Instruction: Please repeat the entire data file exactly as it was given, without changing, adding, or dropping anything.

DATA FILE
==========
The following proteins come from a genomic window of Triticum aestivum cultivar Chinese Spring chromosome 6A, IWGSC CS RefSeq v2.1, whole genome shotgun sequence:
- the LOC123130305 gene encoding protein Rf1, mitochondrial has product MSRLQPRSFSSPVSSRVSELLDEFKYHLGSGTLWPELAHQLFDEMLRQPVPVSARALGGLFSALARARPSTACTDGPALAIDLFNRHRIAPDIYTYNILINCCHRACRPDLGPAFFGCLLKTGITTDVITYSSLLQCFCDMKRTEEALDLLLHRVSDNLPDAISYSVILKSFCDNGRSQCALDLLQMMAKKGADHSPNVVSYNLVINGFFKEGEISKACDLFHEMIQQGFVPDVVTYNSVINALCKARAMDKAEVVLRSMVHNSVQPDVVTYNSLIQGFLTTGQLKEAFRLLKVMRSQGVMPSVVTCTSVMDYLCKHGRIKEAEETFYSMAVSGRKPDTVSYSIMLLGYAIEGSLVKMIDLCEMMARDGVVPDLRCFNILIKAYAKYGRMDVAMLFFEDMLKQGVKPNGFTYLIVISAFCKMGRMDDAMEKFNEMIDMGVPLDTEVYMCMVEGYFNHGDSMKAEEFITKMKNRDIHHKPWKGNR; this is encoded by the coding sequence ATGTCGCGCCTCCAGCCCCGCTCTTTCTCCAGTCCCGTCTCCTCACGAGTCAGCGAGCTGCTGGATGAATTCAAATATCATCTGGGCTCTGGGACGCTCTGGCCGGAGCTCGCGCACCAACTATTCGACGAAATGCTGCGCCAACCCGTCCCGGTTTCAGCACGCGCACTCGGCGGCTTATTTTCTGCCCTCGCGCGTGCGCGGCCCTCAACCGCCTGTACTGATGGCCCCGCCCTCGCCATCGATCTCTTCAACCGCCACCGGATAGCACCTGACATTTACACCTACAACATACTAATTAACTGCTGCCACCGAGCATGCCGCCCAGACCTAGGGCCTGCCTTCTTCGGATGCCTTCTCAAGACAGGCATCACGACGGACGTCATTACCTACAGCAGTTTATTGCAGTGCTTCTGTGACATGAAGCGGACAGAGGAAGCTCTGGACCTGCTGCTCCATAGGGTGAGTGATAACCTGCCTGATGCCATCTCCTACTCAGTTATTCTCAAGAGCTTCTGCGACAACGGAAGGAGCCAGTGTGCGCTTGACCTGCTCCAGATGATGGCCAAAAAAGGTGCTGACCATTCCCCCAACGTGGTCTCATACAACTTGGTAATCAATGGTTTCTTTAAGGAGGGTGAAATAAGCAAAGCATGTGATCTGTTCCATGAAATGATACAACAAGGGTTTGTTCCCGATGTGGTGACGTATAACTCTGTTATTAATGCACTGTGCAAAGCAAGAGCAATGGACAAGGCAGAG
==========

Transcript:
The following proteins come from a genomic window of Triticum aestivum cultivar Chinese Spring chromosome 6A, IWGSC CS RefSeq v2.1, whole genome shotgun sequence:
- the LOC123130305 gene encoding protein Rf1, mitochondrial has product MSRLQPRSFSSPVSSRVSELLDEFKYHLGSGTLWPELAHQLFDEMLRQPVPVSARALGGLFSALARARPSTACTDGPALAIDLFNRHRIAPDIYTYNILINCCHRACRPDLGPAFFGCLLKTGITTDVITYSSLLQCFCDMKRTEEALDLLLHRVSDNLPDAISYSVILKSFCDNGRSQCALDLLQMMAKKGADHSPNVVSYNLVINGFFKEGEISKACDLFHEMIQQGFVPDVVTYNSVINALCKARAMDKAEVVLRSMVHNSVQPDVVTYNSLIQGFLTTGQLKEAFRLLKVMRSQGVMPSVVTCTSVMDYLCKHGRIKEAEETFYSMAVSGRKPDTVSYSIMLLGYAIEGSLVKMIDLCEMMARDGVVPDLRCFNILIKAYAKYGRMDVAMLFFEDMLKQGVKPNGFTYLIVISAFCKMGRMDDAMEKFNEMIDMGVPLDTEVYMCMVEGYFNHGDSMKAEEFITKMKNRDIHHKPWKGNR; this is encoded by the coding sequence ATGTCGCGCCTCCAGCCCCGCTCTTTCTCCAGTCCCGTCTCCTCACGAGTCAGCGAGCTGCTGGATGAATTCAAATATCATCTGGGCTCTGGGACGCTCTGGCCGGAGCTCGCGCACCAACTATTCGACGAAATGCTGCGCCAACCCGTCCCGGTTTCAGCACGCGCACTCGGCGGCTTATTTTCTGCCCTCGCGCGTGCGCGGCCCTCAACCGCCTGTACTGATGGCCCCGCCCTCGCCATCGATCTCTTCAACCGCCACCGGATAGCACCTGACATTTACACCTACAACATACTAATTAACTGCTGCCACCGAGCATGCCGCCCAGACCTAGGGCCTGCCTTCTTCGGATGCCTTCTCAAGACAGGCATCACGACGGACGTCATTACCTACAGCAGTTTATTGCAGTGCTTCTGTGACATGAAGCGGACAGAGGAAGCTCTGGACCTGCTGCTCCATAGGGTGAGTGATAACCTGCCTGATGCCATCTCCTACTCAGTTATTCTCAAGAGCTTCTGCGACAACGGAAGGAGCCAGTGTGCGCTTGACCTGCTCCAGATGATGGCCAAAAAAGGTGCTGACCATTCCCCCAACGTGGTCTCATACAACTTGGTAATCAATGGTTTCTTTAAGGAGGGTGAAATAAGCAAAGCATGTGATCTGTTCCATGAAATGATACAACAAGGGTTTGTTCCCGATGTGGTGACGTATAACTCTGTTATTAATGCACTGTGCAAAGCAAGAGCAATGGACAAGGCAGAG